The Electrical Worker online
July 2015

IBEW Testifies on Capitol Hill:
Apprenticeship Works
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It has been nearly a decade since comprehensive energy policy was passed in the U.S. Since then, efforts to update federal law foundered on the wide divide between the parties.

The Senate Energy and Natural Resources Committee started a new effort to get a comprehensive new energy policy through the Senate in May and the IBEW was on Capitol Hill to make sure that apprenticeships for future utility workers were part of the conversation.

The IBEW was invited to testify on a panel of energy policy experts as part of the rollout of the comprehensive energy reform plan put together by Sen. Lisa Murkowski of Alaska, chair of the Energy Committee.

Most of the witnesses testifying before the committee were concerned with the transformation of the laws covering the infrastructure used to generate and distribute power. IBEW Utility Department Director Jim Hunter was the only witness primarily concerned with making sure the U.S. has a qualified workforce to run the new technologies and replace the huge number of utility workers that will be retiring in the near future.

"Over the next 10 years, 55 percent of the industry will need to be replaced," Hunter said during his testimony. "My point in talking about the large number of people leaving the industry is to talk about how we replace and train those new employees. The joint apprenticeship model works."

Hunter asked the committee to include support for joint apprenticeship programs, like the ones run by the National Utility Industry Training Fund, in any comprehensive energy policy. The NUITF is a joint project of the IBEW and utility companies across the U.S. Apprentices in NUITF programs work alongside master craftsmen to learn their trade, while getting paid. The NUITF also runs six-week and longer boot-camp style programs to identify promising candidates for apprenticeships.

The energy committee is considering more than 20 energy-related infrastructure bills covering a variety of areas including the siting, permitting and approval of high-voltage transmission lines, the export of natural gas, grid modernization and a host of reforms to the way wholesale energy prices are determined.

"The vast majority of the energy infrastructure is privately owned," Murkowski said. "The question is what is the proper role of government and how will our laws influence the $300 billion to $500 billion of private investment we need over the next 20 years?"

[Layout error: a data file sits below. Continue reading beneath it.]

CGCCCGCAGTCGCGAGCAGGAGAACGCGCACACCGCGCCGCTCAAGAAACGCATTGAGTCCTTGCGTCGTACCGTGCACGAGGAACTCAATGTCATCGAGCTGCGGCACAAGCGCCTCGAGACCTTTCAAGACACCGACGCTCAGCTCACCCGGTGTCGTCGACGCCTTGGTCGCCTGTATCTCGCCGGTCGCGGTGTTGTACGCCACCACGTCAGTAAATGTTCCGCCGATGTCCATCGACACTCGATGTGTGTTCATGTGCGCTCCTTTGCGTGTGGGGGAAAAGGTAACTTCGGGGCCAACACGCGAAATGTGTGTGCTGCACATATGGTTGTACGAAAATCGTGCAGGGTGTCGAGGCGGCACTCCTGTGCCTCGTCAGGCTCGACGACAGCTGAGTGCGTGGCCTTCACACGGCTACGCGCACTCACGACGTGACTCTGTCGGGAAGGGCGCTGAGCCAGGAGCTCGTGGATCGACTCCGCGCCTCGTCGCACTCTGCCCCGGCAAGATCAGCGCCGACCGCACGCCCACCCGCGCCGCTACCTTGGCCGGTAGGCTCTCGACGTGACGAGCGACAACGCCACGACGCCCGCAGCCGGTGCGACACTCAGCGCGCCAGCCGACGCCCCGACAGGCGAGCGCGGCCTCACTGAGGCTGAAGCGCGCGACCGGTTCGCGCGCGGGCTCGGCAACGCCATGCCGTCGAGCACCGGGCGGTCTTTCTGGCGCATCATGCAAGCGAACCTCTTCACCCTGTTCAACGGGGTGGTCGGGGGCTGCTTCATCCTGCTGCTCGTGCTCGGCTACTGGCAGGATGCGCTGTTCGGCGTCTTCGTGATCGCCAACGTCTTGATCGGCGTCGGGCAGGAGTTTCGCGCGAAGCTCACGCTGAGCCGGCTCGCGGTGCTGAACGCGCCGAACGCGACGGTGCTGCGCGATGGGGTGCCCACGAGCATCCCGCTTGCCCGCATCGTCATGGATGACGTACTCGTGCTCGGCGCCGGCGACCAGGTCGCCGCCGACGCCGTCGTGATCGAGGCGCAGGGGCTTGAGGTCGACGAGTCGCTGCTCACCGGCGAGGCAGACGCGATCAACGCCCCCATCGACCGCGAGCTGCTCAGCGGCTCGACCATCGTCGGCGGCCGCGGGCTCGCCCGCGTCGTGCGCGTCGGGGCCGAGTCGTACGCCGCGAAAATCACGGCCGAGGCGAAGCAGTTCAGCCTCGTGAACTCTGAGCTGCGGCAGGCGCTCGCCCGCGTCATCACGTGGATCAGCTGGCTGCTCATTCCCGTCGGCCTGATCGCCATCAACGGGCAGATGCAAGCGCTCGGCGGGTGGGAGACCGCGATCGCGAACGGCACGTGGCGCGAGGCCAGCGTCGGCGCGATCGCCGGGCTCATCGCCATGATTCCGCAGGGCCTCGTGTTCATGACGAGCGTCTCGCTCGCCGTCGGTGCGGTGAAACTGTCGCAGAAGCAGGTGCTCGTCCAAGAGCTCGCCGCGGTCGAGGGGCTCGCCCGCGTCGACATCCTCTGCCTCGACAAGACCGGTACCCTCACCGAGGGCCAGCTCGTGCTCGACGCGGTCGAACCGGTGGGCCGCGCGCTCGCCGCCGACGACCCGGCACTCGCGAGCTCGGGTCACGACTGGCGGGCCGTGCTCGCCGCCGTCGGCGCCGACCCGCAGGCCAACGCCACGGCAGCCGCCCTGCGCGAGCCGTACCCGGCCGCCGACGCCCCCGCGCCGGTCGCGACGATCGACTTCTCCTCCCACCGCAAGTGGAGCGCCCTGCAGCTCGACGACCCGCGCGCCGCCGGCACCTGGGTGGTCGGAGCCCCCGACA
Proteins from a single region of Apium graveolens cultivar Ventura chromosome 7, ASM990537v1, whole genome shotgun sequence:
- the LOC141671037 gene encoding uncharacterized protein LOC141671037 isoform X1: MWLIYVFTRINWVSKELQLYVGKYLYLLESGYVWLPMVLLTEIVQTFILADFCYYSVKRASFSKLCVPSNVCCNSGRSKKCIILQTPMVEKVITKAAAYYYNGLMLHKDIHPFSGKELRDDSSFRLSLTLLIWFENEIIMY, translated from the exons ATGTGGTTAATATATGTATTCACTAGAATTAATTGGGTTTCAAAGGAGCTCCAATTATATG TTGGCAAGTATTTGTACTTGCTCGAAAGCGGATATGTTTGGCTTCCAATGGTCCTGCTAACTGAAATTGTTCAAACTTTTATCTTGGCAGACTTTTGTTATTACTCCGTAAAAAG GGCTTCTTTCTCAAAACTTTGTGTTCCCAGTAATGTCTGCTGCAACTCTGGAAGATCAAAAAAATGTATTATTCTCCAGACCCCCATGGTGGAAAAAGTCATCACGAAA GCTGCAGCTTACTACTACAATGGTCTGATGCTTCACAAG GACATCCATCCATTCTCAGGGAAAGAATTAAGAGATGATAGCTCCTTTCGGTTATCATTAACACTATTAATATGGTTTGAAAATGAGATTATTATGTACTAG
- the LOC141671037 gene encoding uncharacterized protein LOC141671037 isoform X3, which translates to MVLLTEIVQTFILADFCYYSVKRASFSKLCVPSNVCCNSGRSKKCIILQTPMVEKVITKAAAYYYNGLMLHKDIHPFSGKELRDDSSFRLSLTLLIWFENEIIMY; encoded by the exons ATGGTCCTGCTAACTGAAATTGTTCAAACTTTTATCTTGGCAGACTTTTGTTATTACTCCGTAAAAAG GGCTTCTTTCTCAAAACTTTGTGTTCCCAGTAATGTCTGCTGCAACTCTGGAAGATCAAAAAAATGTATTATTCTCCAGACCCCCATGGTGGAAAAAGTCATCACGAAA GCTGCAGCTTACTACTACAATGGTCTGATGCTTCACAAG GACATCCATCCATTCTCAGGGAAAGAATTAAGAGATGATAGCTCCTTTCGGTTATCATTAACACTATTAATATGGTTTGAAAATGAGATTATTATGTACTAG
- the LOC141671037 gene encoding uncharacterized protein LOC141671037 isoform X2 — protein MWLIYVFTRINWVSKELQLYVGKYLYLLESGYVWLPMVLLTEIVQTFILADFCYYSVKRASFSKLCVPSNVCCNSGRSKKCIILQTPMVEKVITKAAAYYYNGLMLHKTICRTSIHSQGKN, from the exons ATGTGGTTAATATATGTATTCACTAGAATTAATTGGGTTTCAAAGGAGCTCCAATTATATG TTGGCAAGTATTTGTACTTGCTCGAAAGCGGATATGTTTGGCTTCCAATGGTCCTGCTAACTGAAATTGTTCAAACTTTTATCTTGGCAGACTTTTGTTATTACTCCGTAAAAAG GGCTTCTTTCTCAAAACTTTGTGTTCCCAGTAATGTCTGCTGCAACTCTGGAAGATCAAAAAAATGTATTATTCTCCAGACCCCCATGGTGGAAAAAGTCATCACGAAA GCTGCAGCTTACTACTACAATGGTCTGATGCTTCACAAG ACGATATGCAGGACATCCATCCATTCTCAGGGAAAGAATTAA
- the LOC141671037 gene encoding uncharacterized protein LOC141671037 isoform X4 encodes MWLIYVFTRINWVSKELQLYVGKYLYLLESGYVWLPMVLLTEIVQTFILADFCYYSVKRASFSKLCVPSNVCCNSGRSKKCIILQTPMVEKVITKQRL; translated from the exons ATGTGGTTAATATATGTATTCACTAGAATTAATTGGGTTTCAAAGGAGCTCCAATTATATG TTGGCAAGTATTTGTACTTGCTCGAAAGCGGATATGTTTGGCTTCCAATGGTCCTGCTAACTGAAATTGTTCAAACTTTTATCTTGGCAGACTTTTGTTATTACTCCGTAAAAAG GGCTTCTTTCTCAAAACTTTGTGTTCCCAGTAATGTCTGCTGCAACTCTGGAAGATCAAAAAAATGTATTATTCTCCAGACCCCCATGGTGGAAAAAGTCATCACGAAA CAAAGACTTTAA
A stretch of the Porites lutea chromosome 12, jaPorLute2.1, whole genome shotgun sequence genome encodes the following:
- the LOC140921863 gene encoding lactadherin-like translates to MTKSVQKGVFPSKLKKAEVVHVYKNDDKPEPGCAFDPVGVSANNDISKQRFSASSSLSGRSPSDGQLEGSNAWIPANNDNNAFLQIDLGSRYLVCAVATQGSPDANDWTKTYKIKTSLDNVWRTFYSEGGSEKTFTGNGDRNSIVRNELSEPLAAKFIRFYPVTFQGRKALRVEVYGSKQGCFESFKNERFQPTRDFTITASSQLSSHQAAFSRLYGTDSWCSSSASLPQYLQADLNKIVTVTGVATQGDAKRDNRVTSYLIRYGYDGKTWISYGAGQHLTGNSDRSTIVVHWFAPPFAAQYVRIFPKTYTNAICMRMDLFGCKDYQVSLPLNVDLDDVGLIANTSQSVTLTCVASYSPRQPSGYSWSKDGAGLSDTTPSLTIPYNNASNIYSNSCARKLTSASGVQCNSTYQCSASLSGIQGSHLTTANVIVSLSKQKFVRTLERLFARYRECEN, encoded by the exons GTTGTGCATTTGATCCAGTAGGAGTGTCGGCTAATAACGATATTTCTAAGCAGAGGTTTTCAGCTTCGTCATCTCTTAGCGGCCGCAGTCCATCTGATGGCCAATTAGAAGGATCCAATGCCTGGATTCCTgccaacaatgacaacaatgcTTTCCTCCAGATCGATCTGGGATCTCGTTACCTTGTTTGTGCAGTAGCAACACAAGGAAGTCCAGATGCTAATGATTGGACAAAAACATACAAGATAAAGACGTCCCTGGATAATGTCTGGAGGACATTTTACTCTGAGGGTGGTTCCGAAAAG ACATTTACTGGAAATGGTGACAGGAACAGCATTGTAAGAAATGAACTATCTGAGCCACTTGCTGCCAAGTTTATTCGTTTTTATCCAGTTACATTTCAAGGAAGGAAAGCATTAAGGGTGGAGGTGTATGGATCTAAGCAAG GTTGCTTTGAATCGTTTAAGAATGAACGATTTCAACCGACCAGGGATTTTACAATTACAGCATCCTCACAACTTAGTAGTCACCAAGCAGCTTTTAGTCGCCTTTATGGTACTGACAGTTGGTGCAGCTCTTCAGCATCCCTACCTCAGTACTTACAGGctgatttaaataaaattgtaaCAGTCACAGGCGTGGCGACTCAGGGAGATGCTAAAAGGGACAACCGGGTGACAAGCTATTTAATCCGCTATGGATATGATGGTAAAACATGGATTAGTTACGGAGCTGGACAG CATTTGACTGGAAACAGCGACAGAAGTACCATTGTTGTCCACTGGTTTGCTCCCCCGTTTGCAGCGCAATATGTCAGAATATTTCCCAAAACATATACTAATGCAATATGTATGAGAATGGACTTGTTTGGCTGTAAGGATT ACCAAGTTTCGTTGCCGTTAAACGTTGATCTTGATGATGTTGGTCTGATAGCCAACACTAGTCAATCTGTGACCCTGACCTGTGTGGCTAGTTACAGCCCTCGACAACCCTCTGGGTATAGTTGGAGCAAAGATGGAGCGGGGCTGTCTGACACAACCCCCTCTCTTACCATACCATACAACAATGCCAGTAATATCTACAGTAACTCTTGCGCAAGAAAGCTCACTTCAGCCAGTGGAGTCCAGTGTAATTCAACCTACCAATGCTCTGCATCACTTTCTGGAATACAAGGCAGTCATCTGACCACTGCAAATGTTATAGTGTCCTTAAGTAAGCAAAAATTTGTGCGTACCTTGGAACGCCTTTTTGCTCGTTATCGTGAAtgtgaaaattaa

Sen. Maria Cantwell of Oregon, the ranking Democrat on the panel, said the need to focus on the workforce was paramount.

"The utility industry will have to add 1.5 million workers in the next 15 years," Cantwell said. "This definitely has my attention."

Other witnesses on the panel discussed the need for market reforms, the need to accelerate the integration of distributed solar rooftop generation and a more efficient permitting process for new gas pipelines and power lines. All agreed on the need for the federal government to increase its involvement in making the grid more reliable and resilient.

"Between 2000 and 2014, weather related disruptions have doubled, and that is likely to get worse in the future as extreme weather increases," said Amy Ericson, president of Alstom, the company that created the software that runs on nearly half of the updated, smart grid systems in the country. "Strong federal leadership and support for grid modernization R&D through public-private partnerships involving utilities, technology suppliers, national labs, and universities is crucial."

Sen. Shelley Moore Capito of West Virginia, however, said parts of West Virginia that have been losing residents for decades as coal mines and steel mills have shut down are now seeing an increase in jobs because of the rapidly growing natural gas hydraulic fracturing.

But Capito lamented that many of the people getting those jobs are not from West Virginia.

"We see a lot of cars with Texas and Oklahoma license plates," she said. After thanking Hunter for his testimony last year on the negative impacts of the closure of dozens of coal plants because of emissions regulations, Capito asked Hunter if a joint apprenticeship program like the NUITF could make sure new jobs went to local workers.

"We don't like seeing those foreign plates either, Senator: most of them are nonunion," Hunter said. "The utility industry is hiring right now. We have partnership with AEP in West Virginia and we are hiring."

Hunter said DTE Energy in Detroit has been offering successful boot camp programs that are bringing in primarily long term unemployed workers — 50 percent of them veterans — that led to dozens of people being hired. The program, and others like it in other states, are funded by grants and supported by state and local workforce investment boards.

"Joint apprenticeships create good opportunities and keep utilities profitable at the same time," Hunter said. "These are local jobs, but many of the people who would be best served by the programs don't have the funding to go to community colleges or even our boot camps. [Federal] financial aid is important."

Murkowski said the 22 bills under consideration would be debated in committee over the next few months, and would be ready for a vote in the Senate later this summer.



IBEW Utility Department Director Jim Hunter, right, testifies about the importance of apprenticeship programs before the U.S. Senate Energy and Natural Resources Committee.